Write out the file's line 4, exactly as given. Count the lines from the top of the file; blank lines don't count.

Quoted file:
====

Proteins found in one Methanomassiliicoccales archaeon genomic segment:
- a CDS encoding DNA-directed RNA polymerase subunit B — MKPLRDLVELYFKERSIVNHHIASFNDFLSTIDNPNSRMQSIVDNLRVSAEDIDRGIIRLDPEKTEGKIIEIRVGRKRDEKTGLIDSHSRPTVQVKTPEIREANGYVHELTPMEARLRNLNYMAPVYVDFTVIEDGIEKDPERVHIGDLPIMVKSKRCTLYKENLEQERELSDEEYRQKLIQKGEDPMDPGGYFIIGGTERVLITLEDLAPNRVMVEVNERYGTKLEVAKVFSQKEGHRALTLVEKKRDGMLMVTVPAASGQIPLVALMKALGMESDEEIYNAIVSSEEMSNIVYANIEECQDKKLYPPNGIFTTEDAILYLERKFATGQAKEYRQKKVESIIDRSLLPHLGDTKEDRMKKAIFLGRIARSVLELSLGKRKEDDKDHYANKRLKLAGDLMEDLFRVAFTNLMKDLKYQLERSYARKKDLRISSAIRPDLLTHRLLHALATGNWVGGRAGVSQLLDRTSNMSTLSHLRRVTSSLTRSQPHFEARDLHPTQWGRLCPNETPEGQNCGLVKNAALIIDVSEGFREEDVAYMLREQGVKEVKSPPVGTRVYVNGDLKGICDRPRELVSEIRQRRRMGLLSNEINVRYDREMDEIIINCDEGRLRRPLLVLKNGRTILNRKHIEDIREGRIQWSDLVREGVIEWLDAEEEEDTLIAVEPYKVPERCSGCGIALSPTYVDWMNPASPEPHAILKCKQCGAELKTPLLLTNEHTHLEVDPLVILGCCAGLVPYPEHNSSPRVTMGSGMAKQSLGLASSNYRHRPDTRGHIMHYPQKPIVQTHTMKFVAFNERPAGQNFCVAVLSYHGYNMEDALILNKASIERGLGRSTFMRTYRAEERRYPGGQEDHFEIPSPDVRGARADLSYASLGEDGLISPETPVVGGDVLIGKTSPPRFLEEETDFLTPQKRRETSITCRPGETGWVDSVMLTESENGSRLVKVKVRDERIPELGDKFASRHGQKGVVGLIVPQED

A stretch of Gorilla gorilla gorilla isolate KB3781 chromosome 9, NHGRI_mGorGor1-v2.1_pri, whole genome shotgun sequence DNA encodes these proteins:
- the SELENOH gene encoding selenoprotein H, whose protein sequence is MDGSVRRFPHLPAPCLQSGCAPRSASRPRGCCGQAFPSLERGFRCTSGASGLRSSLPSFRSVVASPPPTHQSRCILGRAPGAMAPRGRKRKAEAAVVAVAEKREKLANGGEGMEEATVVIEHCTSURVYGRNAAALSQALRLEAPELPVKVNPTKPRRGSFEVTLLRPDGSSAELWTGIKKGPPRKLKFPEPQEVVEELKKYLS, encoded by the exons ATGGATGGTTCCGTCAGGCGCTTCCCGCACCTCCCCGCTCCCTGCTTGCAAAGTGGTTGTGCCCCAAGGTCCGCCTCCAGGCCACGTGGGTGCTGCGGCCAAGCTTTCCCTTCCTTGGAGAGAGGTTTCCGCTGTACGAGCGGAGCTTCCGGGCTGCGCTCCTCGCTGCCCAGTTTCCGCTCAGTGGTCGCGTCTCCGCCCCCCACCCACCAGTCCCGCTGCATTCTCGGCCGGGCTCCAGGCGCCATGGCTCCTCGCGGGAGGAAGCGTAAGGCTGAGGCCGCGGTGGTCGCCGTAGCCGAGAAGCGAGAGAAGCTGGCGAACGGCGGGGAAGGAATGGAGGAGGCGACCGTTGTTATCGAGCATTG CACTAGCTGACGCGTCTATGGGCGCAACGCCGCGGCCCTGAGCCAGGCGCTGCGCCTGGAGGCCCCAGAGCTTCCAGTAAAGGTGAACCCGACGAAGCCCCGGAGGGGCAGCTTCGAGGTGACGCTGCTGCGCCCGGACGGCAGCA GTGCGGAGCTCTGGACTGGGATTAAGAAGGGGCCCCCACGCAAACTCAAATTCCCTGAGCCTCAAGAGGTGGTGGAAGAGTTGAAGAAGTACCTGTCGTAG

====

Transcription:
- the SELENOH gene encoding selenoprotein H, whose protein sequence is MDGSVRRFPHLPAPCLQSGCAPRSASRPRGCCGQAFPSLERGFRCTSGASGLRSSLPSFRSVVASPPPTHQSRCILGRAPGAMAPRGRKRKAEAAVVAVAEKREKLANGGEGMEEATVVIEHCTSURVYGRNAAALSQALRLEAPELPVKVNPTKPRRGSFEVTLLRPDGSSAELWTGIKKGPPRKLKFPEPQEVVEELKKYLS, encoded by the exons ATGGATGGTTCCGTCAGGCGCTTCCCGCACCTCCCCGCTCCCTGCTTGCAAAGTGGTTGTGCCCCAAGGTCCGCCTCCAGGCCACGTGGGTGCTGCGGCCAAGCTTTCCCTTCCTTGGAGAGAGGTTTCCGCTGTACGAGCGGAGCTTCCGGGCTGCGCTCCTCGCTGCCCAGTTTCCGCTCAGTGGTCGCGTCTCCGCCCCCCACCCACCAGTCCCGCTGCATTCTCGGCCGGGCTCCAGGCGCCATGGCTCCTCGCGGGAGGAAGCGTAAGGCTGAGGCCGCGGTGGTCGCCGTAGCCGAGAAGCGAGAGAAGCTGGCGAACGGCGGGGAAGGAATGGAGGAGGCGACCGTTGTTATCGAGCATTG CACTAGCTGACGCGTCTATGGGCGCAACGCCGCGGCCCTGAGCCAGGCGCTGCGCCTGGAGGCCCCAGAGCTTCCAGTAAAGGTGAACCCGACGAAGCCCCGGAGGGGCAGCTTCGAGGTGACGCTGCTGCGCCCGGACGGCAGCA GTGCGGAGCTCTGGACTGGGATTAAGAAGGGGCCCCCACGCAAACTCAAATTCCCTGAGCCTCAAGAGGTGGTGGAAGAGTTGAAGAAGTACCTGTCGTAG